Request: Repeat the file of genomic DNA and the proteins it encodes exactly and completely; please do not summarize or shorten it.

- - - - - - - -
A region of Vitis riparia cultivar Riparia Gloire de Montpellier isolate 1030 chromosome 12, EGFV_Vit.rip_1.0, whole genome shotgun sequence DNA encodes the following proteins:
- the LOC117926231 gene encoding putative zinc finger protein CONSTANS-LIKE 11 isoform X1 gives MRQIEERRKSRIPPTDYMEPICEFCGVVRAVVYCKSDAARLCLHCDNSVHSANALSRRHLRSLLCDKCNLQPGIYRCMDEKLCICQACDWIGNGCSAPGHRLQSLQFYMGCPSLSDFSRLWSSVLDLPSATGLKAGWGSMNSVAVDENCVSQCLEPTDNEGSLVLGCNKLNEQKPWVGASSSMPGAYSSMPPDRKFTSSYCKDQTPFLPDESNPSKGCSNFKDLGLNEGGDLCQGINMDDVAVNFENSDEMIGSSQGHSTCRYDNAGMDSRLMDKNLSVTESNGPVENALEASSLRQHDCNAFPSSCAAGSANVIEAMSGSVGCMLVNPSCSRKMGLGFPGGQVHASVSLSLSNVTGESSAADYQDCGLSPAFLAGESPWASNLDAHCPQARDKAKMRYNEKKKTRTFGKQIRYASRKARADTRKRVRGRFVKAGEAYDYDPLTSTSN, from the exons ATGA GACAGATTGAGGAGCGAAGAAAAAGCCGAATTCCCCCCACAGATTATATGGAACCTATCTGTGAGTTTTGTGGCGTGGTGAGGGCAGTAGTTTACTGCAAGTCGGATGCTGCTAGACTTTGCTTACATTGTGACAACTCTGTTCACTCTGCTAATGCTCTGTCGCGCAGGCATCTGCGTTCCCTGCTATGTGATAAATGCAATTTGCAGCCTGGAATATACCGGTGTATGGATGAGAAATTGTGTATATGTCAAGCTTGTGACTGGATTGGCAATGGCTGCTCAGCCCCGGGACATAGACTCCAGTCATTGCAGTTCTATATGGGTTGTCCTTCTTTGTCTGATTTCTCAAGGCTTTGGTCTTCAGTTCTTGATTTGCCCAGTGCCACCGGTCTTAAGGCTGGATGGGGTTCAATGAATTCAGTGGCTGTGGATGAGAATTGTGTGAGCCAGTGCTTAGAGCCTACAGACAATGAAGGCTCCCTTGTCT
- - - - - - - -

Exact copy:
A region of Vitis riparia cultivar Riparia Gloire de Montpellier isolate 1030 chromosome 12, EGFV_Vit.rip_1.0, whole genome shotgun sequence DNA encodes the following proteins:
- the LOC117926231 gene encoding putative zinc finger protein CONSTANS-LIKE 11 isoform X1 gives MRQIEERRKSRIPPTDYMEPICEFCGVVRAVVYCKSDAARLCLHCDNSVHSANALSRRHLRSLLCDKCNLQPGIYRCMDEKLCICQACDWIGNGCSAPGHRLQSLQFYMGCPSLSDFSRLWSSVLDLPSATGLKAGWGSMNSVAVDENCVSQCLEPTDNEGSLVLGCNKLNEQKPWVGASSSMPGAYSSMPPDRKFTSSYCKDQTPFLPDESNPSKGCSNFKDLGLNEGGDLCQGINMDDVAVNFENSDEMIGSSQGHSTCRYDNAGMDSRLMDKNLSVTESNGPVENALEASSLRQHDCNAFPSSCAAGSANVIEAMSGSVGCMLVNPSCSRKMGLGFPGGQVHASVSLSLSNVTGESSAADYQDCGLSPAFLAGESPWASNLDAHCPQARDKAKMRYNEKKKTRTFGKQIRYASRKARADTRKRVRGRFVKAGEAYDYDPLTSTSN, from the exons ATGA GACAGATTGAGGAGCGAAGAAAAAGCCGAATTCCCCCCACAGATTATATGGAACCTATCTGTGAGTTTTGTGGCGTGGTGAGGGCAGTAGTTTACTGCAAGTCGGATGCTGCTAGACTTTGCTTACATTGTGACAACTCTGTTCACTCTGCTAATGCTCTGTCGCGCAGGCATCTGCGTTCCCTGCTATGTGATAAATGCAATTTGCAGCCTGGAATATACCGGTGTATGGATGAGAAATTGTGTATATGTCAAGCTTGTGACTGGATTGGCAATGGCTGCTCAGCCCCGGGACATAGACTCCAGTCATTGCAGTTCTATATGGGTTGTCCTTCTTTGTCTGATTTCTCAAGGCTTTGGTCTTCAGTTCTTGATTTGCCCAGTGCCACCGGTCTTAAGGCTGGATGGGGTTCAATGAATTCAGTGGCTGTGGATGAGAATTGTGTGAGCCAGTGCTTAGAGCCTACAGACAATGAAGGCTCCCTTGTCT